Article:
Czech bass-baritone Ladislav Mráz (25 September 1923-7 May 1962) had a splendid career in Czechoslovakia from 1943 until his untimely dead in 1962, at age 39.
Ladislav Mráz studied singing at the Prague Conservatory with Hilbert Vávra and Mrs. E. Fierlingerová. He made his professional opera debut at the opera house in Tábor in 1943. From 1944-1946 he sang at the Divadlo Josefa Kajetána Tyla in Plzeň. From 1946-1948 he was engaged by the Prague State Opera, after which he transferred to the Prague National Theatre (1948-1950). Somehow, he had difficulty finding his true calling there, for onwards he shifted back and forth between the theatres, returning to the State in 1950, and from there again the National Theatre in 1953.
Mráz in the Netherlands
By the time he came to Den Bosch for the Third IVC he was already an established local star in his own right. In hindsight, his participation seems puzzling, perhaps imbued by extra musical reasons, such as the chance to visit the West. Knowing his background, his First Prize and his being awarded the prize for best singer of the contest in Den Bosch seems no more than logical – not winning it would in fact have been embarrassing for a singer with his standing at the time, even though he was of course completely unknown here. Regardless, it would be a gross overstatement to call him an IVC 'discovery.' Some critics also mentioned this in their reports, along with very favorable reviews of his performances at the IVC, starting from the semi finals. Among them H. Hn., for De Tijd:
'A very stylish singer. He gave the aria from Händel's Joshua exactly what it needed, and sang Brahms 'Der Tod, das ist die kühle Nacht' with complete understanding'.
However, the saying that no critic ever agrees with another was amply demonstrated when one critic published that he was stunned when he heard of Mráz's fame, since in his opinion the Czech bass 'wasn't ready to pass even the semi finals'... Audio registrations of Mráz's IVC appearances have not yet come to light, regrettably. His Gala Concert performance of September 23, 1956 was recorded but the option to publish it on a Philips 45RPM was not effectuated after the masters were rejected. Only the recordings of his co contesters Elly Ameling, Edna Graham and Halina Łukomska were approved and published. Since Mráz later recorded the very song he used for the 1956 IVC semi finals, we provide that recording here:
Brahms: 'Der Tod das ist die kühle Nacht'
Ladislav Mráz (bass-baritone), 10" Supraphon, late 1950's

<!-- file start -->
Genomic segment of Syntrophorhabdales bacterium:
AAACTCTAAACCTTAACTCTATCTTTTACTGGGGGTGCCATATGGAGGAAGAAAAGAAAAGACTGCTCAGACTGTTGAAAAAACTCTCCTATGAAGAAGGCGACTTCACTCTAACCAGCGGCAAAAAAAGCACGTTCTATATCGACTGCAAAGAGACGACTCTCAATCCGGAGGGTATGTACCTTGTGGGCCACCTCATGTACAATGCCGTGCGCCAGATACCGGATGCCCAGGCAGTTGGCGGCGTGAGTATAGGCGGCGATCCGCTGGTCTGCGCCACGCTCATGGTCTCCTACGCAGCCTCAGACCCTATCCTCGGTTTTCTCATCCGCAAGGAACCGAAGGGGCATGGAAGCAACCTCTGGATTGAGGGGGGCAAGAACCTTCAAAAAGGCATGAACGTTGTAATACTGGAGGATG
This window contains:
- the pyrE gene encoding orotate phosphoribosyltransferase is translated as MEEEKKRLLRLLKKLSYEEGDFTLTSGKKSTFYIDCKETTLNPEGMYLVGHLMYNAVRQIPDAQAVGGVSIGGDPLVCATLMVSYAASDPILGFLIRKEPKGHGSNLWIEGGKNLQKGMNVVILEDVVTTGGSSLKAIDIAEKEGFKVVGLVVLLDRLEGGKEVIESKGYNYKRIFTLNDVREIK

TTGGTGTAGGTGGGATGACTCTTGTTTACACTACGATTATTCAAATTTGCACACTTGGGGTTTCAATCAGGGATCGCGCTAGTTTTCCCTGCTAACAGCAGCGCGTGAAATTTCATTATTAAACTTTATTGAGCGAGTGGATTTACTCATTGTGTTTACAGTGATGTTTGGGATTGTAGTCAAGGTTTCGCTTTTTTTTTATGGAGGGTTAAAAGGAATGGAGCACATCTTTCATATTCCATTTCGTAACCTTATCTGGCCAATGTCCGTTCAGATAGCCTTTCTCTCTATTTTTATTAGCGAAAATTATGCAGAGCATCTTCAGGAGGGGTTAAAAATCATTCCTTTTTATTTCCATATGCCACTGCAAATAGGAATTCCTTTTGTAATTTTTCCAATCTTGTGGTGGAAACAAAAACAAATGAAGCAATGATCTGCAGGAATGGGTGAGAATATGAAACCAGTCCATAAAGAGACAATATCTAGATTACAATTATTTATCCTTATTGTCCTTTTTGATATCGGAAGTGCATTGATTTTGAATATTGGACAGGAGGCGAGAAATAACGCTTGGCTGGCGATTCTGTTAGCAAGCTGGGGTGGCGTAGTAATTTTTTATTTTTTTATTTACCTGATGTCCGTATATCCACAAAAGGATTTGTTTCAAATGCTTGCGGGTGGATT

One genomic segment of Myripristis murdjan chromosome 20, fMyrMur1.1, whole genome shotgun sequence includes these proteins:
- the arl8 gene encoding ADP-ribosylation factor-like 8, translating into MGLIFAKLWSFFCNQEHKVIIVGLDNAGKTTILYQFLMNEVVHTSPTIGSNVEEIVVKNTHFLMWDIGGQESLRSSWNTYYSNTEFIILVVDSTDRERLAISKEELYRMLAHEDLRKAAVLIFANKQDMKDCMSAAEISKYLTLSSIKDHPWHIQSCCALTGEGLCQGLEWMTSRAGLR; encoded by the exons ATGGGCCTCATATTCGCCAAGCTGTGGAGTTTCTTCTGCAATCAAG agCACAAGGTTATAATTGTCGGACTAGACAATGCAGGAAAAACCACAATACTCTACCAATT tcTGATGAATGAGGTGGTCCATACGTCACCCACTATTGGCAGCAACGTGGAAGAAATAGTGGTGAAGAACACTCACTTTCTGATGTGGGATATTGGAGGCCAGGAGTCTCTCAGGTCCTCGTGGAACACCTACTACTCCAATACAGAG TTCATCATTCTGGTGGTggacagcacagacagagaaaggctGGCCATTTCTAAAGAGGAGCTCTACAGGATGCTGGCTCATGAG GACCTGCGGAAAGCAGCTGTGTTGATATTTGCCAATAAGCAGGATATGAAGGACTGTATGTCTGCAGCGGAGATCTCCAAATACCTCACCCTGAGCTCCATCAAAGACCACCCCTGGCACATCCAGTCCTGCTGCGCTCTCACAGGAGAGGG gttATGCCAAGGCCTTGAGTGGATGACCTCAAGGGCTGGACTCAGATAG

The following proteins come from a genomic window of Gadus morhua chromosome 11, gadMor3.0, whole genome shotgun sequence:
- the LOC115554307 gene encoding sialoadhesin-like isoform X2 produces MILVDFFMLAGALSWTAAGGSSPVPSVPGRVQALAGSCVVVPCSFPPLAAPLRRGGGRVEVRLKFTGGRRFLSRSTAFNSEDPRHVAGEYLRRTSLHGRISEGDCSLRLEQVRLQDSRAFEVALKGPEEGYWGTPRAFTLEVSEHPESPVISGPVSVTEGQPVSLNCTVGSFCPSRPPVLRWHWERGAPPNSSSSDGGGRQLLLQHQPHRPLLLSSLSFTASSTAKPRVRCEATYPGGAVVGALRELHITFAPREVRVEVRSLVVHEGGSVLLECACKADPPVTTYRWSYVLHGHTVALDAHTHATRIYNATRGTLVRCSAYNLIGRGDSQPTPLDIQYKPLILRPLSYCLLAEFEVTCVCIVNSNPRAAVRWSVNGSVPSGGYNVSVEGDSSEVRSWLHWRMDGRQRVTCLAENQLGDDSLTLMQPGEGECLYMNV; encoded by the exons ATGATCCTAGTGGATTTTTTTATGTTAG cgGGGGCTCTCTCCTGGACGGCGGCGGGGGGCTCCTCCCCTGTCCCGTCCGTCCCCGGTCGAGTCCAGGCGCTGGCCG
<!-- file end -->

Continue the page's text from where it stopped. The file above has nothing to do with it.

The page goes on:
Having mentioned his stature in his homeland, the IVC victory certainly spurred his foreign career, most notably within The Netherlands. He appeared there in many concerts and recitals, performing as a soloist in such works as Johann Sebastian Bach's St Matthew Passion and Johannes Passion, and Ludwig van Beethoven's 'Ninth Symphony.' He also made a number of appearances on Dutch radio and television, among them as the protagonist in Verdi's Falstaff.
Mráz remained with the National Theatre ensemble until his death in 1962 Among his celebrated roles there we mention Count Vilém of Harasov in Jacobin, and Vodník in Rusalka, both by Dvořák. From the Wagnerian repertoire he sang Hans Sachs in Die Meistersinger, Herrmann in Tannhäuser, and the title role in The Flying Dutchman. From Smetana he sang Kecal in The bartered bride and Rarach in The Devil's Wall. He was a distinguished Creon in Stravinsky's Oedipus Rex, Leporello in Mozart's Don Giovanni, and Svätopluk in Eugen Suchoň's opera by that name (our opening photo depicts him in this role).
From 1948 to 1961 Mráz regularly appeared at the Prague Spring Festival. Mráz also performed frequently with the Czech Philharmonic Orchestra as a soloist in oratorios, song cycles, and works of contemporary music. Guest appearances took him to opera houses in Paris, Vienna, and Holland. He sang Hans Sachs at the opening of the new opera house in Leipzig in 1960 where he was a guest artist for many years, as well as in other East German theatres. He was awarded the USSR State Prize in 1961.
Wagner: Die Meistersinger von Nürnberg 'Was duftet doch der Flieder'
Ladislav Mráz (bass), Chech Radio/Supraphon (1960?).
Ladislav Mráz died at the height of his stage career in Prague in 1962 at the age of 38, while negotiating debuts in Bayreuth and the United States. He is remembered as an impressive bass-baritone, a wonderful actor and a sensitive interpreter of Lieder and oratorio.
His voice is preserved on a number of recordings made on the Supraphon label, including complete recordings of Bedřich Smetana's The Devil's Wall and Antonín Dvořák's The Specter's Bride. Upon his death Supraphon released an LP portrait of Mráz, that included arias his most beloved Chech radio recordings, including Faust, Béatrice et Bénedict, Prince Igor, The Lantern (Novák), Der Freischütz, Die Meistersinger. A rare 10" disc provides a German language survey of Lieder by Schumann and Brahms, with Alfred Holeček at the piano.